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    Prolactinoma

    Prolactinoma - females; Adenoma - secreting; Prolactin-secreting adenoma of the pituitary

    A prolactinoma is a noncancerous pituitary tumor that produces a hormone called prolactin. This results in too much prolactin in the blood.

    Causes

    Prolactin is a hormone that triggers the breasts to produce milk (lactation).

    Prolactinoma is the most common type of pituitary tumor (adenoma). It makes up at least 30% of all pituitary adenomas.Almost allpituitary tumors are noncancerous (benign). Prolactinoma may occur as part of an inherited condition called multiple endocrine neoplasia type 1 (MEN 1)

    Prolactinomas occur most commonly in people under age 40. They are about five times more common in women than in men, but are rare in children.

    At least half of all prolactinomas are very small (less than 1 cm or 3/8 of an inch in diameter). These microprolactinomas are more common in women. Many small tumors stay small and never get larger.

    Larger tumors, called macroprolactinomas, are more common in men. Prolactinomas in men tend to occur at an older age and can grow to a large size before any symptoms appear.

    Symptoms

    In women:

    • Abnormal milk flow from the breast in a woman who is not pregnant or nursing (galactorrhea)
    • Breast tenderness
    • Decreased sexual interest
    • Headache
    • Infertility
    • Stopping of menstruation not related to menopause, or irregular menstruation
    • Vision changes

    In men:

    • Decreased sexual interest
    • Enlargement of breast tissue (gynecomastia)
    • Headache
    • Impotence
    • Infertility
    • Vision changes

    Symptoms caused by pressure from a larger tumor may include:

    • Headache
    • Lethargy
    • Nasal drainage
    • Nausea and vomiting
    • Problems with the sense of smell
    • Vision changes
      • Double vision
      • Drooping eyelids
      • Visual field loss

    Note: There may be no symptoms,especially in men.

    Exams and Tests

    • Cranial MRI or cranial CT scan
    • Decreased testosterone levels in men
    • Prolactin levels

    Treatment

    Not everyone needs treatment for prolactinoma.

    Medication is usually successful in treating prolactinoma. Surgery is done in some cases where the tumor may damage vision.

    In women, treatment can improve:

    • Infertility
    • Irregular menstruation
    • Loss of sexual interest
    • Milk flow that is not due to childbirth or nursing

    Men should be treated when they have:

    • Decreased sexual drive
    • Impotence
    • Infertility

    Large prolactinomasusually must be treated to prevent vision loss.

    Bromocriptine and cabergoline are drugs that reduce prolactin levels in both men and women. Some people have to take these drugsfor life, but some people can stop taking them, especially if their tumor has disappeared from the MRI. Ifyou stop taking thedrug, however, there is a risk thatthe tumor may grow and produce prolactin again, especially if it is a large tumor.

    Most people respond well to these drugs. However, large prolactinomas are harder to treat. Both drugs may cause dizziness and upset stomach.

    Radiotherapy is usuallyonly usedin patients with prolactinoma that continues to grow or gets worse after both medication and surgery. It may be given in the form of:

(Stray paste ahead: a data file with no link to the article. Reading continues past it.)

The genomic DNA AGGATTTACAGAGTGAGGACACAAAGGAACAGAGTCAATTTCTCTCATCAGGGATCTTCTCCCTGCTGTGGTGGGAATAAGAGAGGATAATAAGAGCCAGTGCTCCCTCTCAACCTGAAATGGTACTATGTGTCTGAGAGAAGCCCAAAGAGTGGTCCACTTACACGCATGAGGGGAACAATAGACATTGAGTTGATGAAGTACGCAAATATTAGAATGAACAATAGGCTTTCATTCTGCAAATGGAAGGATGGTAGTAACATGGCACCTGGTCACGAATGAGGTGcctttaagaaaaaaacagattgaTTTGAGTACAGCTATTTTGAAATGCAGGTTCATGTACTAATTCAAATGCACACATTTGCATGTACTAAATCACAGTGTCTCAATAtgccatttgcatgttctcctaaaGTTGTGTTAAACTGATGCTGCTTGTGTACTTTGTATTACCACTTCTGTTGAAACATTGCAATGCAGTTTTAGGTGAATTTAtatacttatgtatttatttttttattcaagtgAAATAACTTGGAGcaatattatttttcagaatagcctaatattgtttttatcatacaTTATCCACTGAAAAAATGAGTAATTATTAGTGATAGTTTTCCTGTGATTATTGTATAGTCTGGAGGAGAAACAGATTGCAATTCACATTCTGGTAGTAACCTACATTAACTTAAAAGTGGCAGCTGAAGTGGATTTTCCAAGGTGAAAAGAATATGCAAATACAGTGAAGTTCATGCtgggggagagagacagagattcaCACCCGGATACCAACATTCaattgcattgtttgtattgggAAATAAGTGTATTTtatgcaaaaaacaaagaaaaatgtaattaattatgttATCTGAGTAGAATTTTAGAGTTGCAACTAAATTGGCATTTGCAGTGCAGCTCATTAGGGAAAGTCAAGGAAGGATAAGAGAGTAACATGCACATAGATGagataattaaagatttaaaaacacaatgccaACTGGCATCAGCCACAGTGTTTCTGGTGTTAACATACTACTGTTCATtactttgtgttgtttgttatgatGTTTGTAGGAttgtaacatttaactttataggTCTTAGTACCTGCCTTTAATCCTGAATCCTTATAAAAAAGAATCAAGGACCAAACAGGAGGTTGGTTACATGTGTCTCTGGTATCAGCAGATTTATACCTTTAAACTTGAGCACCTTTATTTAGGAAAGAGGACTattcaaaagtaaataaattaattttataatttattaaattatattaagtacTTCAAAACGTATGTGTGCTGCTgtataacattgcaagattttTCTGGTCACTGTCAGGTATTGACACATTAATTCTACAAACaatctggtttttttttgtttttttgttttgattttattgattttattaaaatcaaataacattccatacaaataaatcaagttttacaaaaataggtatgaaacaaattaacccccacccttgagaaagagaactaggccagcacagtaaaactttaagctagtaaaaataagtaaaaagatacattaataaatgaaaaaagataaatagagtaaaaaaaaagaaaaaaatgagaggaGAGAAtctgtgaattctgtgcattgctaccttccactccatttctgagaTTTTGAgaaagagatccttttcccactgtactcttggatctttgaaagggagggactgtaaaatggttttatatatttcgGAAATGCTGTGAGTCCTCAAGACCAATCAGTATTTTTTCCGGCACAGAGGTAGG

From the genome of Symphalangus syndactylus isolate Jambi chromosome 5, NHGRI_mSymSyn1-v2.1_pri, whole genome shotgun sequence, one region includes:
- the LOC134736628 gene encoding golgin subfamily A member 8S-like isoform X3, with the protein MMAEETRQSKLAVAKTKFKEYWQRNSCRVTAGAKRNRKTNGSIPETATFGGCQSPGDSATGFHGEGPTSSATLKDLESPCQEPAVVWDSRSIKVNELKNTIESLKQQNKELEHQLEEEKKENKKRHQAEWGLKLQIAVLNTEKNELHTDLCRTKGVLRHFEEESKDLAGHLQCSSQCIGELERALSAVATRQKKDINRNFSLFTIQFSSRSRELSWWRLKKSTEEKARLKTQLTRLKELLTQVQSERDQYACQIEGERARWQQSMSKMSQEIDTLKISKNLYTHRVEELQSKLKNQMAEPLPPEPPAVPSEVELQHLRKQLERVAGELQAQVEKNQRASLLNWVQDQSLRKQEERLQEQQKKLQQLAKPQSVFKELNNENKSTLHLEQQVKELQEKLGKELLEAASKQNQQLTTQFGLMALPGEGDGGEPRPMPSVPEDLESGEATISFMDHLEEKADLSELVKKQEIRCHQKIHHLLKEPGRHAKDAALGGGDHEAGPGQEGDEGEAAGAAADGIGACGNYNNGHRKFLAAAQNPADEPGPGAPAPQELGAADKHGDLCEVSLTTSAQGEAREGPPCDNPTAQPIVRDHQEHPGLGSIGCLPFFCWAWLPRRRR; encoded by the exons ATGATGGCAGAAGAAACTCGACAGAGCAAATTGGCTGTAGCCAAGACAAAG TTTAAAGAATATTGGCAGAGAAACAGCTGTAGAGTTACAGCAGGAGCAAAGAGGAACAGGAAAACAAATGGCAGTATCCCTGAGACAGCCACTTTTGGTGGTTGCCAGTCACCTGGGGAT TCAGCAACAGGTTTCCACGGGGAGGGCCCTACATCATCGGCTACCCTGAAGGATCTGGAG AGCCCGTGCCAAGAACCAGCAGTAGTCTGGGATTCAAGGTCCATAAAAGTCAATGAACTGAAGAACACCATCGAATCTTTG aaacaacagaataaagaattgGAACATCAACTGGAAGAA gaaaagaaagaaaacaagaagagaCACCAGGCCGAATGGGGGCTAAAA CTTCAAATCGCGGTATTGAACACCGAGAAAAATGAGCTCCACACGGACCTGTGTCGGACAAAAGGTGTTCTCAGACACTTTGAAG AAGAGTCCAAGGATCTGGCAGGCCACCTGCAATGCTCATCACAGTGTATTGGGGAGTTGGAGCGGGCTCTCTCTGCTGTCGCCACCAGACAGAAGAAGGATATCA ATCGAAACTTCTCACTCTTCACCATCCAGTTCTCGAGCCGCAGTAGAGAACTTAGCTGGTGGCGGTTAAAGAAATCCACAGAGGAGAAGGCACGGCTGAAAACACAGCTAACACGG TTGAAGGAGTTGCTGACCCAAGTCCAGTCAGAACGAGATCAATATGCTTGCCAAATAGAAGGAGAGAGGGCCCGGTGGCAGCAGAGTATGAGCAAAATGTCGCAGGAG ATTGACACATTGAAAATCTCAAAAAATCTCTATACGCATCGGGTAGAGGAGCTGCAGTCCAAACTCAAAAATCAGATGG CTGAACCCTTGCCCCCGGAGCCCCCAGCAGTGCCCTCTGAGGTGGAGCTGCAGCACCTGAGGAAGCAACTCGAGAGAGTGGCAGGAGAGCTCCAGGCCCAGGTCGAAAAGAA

• Conventional radiation
    • Gamma knife or stereotactic radiosurgery -- a type of radiation therapy thatfocuses high-powered x-rays on a small area in the brain.

    Outlook (Prognosis)

    The outlook depends on the success of medicaltreatment or surgery. Getting tested to check whether the tumor has returned after treatmentis important.

    Treatment for prolactinoma may change the levels of other hormones in the body, especially if surgery is performed.

    High levels of estrogen or testosterone may be involved in the growth of a prolactinoma. Women with prolactinomas should be followed closely during pregnancy, and should discuss this tumor with their health care provider before taking birth control pills.

    When to Contact a Medical Professional

    See your health care provider if you have any symptoms of prolactinoma.

    If you have had a prolactinoma in the past, call your health care provider for a general follow-up, or ifyour symptoms return.

    References

    Melmed S, Kleinberg D. Pituitary masses and tumors. In: Kronenberg HM, Melmed S, Polonsky KS, Larsen PR, eds. Williams Textbook of Endocrinology. 12th ed. Philadelphia, PA: Saunders Elsevier; 2011:chap 9.

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    • Endocrine glands

      illustration

      • Endocrine glands

        illustration

      Tests for Prolactinoma

        Review Date: 12/11/2011

        Reviewed By: Nancy J. Rennert, MD, Chief of Endocrinology & Diabetes, Norwalk Hospital, Associate Clinical Professor of Medicine, Yale University School of Medicine, New Haven, CT. Review provided by VeriMed Healthcare Network. Also reviewed by David Zieve, MD, MHA, Medical Director, A.D.A.M., Inc.

        The information provided herein should not be used during any medical emergency or for the diagnosis or treatment of any medical condition. A licensed medical professional should be consulted for diagnosis and treatment of any and all medical conditions. Links to other sites are provided for information only -- they do not constitute endorsements of those other sites. © 1997- A.D.A.M., Inc. Any duplication or distribution of the information contained herein is strictly prohibited.
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